• Symptoms of menopause can include abnormal vaginal bleeding, hot flashes, vaginal and urinary symptoms, and mood changes.
  • Complications that women may develop after menopause include osteoporosis and heart disease.
  • Treatments for menopause are customized for each woman.
  • Treatments are directed toward alleviating uncomfortable or distressing symptoms.

Antidepressants And Other Medications

Antidepressant medications: The class of drugs known as selective serotonin reuptake inhibitors and related medications has been shown to be effective in controlling the symptoms of hot flashes in up to 60% of women. Specifically, venlafaxine , a drug-related to the SSRIs, and the paroxetine , desvenlafaxine , citalopram , and escitalopram have all been shown to decrease the severity of hot flashes in some women. However, antidepressant medications may be associated with side effects, including or sexual dysfunction.

Other medications: Other prescription medications have been shown to provide some relief for hot flashes, although their specific purpose is not the treatment of hot flashes. All of these may have side effects, and their use should be discussed with and monitored by a doctor. Some of these medications that have been shown to help relieve hot flashes include the antiseizure drug gabapentin and clonidine , a drug used to treat high blood pressure.

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Magnesium And Mood Swings

Mood swings and irritability are a big problem for many peri-menopausal and menopausal women. Anxiety, and feelings of hopelessness can also occur or intensify as the body reacts to declining hormone levels. Magnesium can help keep cortisol, also known as the stress hormone, regulated, thereby calming the nervous system. 4

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When To See A Doctor About The Menopause

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See a doctor as soon as possible if:

  • youre having periods more often than every 3 weeks, very heavy periods, bleeding after sex or bleeding after the menopause
  • you feel pain deep inside when you have sex
  • you have symptoms of a UTI that arent getting better after 2 days
  • you have blood in your urine and pain on one side of your back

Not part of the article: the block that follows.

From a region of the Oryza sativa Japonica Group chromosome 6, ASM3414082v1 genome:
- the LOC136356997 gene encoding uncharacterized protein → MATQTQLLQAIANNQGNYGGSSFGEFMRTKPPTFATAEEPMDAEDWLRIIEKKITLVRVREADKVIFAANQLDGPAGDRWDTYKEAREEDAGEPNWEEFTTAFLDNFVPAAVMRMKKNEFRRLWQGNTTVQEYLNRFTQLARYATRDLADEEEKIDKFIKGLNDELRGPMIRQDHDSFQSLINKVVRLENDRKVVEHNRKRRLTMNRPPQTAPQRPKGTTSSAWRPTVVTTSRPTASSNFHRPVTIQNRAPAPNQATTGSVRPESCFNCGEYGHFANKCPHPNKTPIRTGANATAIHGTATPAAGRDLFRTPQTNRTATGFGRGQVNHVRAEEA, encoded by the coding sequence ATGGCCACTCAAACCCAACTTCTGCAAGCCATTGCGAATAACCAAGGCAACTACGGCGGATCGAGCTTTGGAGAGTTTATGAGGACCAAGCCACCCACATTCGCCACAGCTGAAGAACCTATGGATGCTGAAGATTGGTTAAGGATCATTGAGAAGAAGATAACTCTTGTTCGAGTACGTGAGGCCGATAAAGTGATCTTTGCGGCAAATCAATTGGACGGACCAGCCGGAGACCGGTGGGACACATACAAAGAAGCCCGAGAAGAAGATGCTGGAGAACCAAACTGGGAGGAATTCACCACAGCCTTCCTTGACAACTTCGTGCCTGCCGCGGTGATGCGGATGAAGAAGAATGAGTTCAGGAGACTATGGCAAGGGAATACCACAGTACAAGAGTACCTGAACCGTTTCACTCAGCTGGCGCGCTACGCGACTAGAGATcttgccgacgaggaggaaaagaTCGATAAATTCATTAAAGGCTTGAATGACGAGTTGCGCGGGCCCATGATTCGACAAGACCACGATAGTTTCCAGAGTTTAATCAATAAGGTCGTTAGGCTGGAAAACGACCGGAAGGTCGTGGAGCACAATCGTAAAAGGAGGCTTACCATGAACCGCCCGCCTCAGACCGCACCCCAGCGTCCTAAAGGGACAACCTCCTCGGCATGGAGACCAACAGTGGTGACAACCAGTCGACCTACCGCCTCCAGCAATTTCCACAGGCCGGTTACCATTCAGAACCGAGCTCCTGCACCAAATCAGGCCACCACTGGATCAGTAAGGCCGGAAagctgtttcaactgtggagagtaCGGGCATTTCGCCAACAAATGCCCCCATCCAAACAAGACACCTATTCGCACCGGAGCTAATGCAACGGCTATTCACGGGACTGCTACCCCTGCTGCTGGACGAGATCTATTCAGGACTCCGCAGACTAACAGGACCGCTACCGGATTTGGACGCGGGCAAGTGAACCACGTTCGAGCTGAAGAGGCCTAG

• you feel low, depressed or anxious and the feelings arent going away, even after self-care measures
  • you have joint pain with swelling or redness
  • you have night sweats with weight loss or swollen glands
  • youre losing weight without meaning to
  • youre worried about side effects from menopause medication youre taking, such as HRT

Its also a good idea to see your doctor if:

  • you have menopausal symptoms that are worrying you
  • your symptoms arent getting better with self-care, or they keep coming back
  • youre getting symptoms of the menopause and youre under 45

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When Does Menopause Occur

Although the average age of menopause is 51, menopause can actually happen any time from the 30s to the mid-50s or later. Women who smoke and are underweight tend to have an earlier menopause, while women who are overweight often have a later menopause. Generally, a woman tends to have menopause at about the same age as her mother did.

Menopause can also happen for reasons other than natural reasons. These include:

  • Premature menopause. Premature menopause may happen when there is ovarian failure before the age of 40. It may be associated with smoking, radiation exposure, chemotherapeutic drugs, or surgery that impairs the ovarian blood supply. Premature ovarian failure is also called primary ovarian insufficiency.

  • Surgical menopause. Surgical menopause may follow the removal of one or both ovaries, or radiation of the pelvis, including the ovaries, in premenopausal women. This results in an abrupt menopause. These women often have more severe menopausal symptoms than if they were to have menopause naturally.

Home Remedies: Plant Estrogens

Plant estrogens

Isoflavones are chemical compounds found in soy and other plants that are phytoestrogens, or plant-derived estrogens. There is a perception among many women that plant estrogens are “natural” and therefore safer than HT, but medical researchers haven’t proven this scientifically. Most scientific studies have not shown a benefit of phytoestrogens in controlling hot flashes. In addition, there is concern that some phytoestrogens might act like estrogen in some tissues of the body. Therefore, many experts recommend that women who have a history of breast cancer avoid phytoestrogens.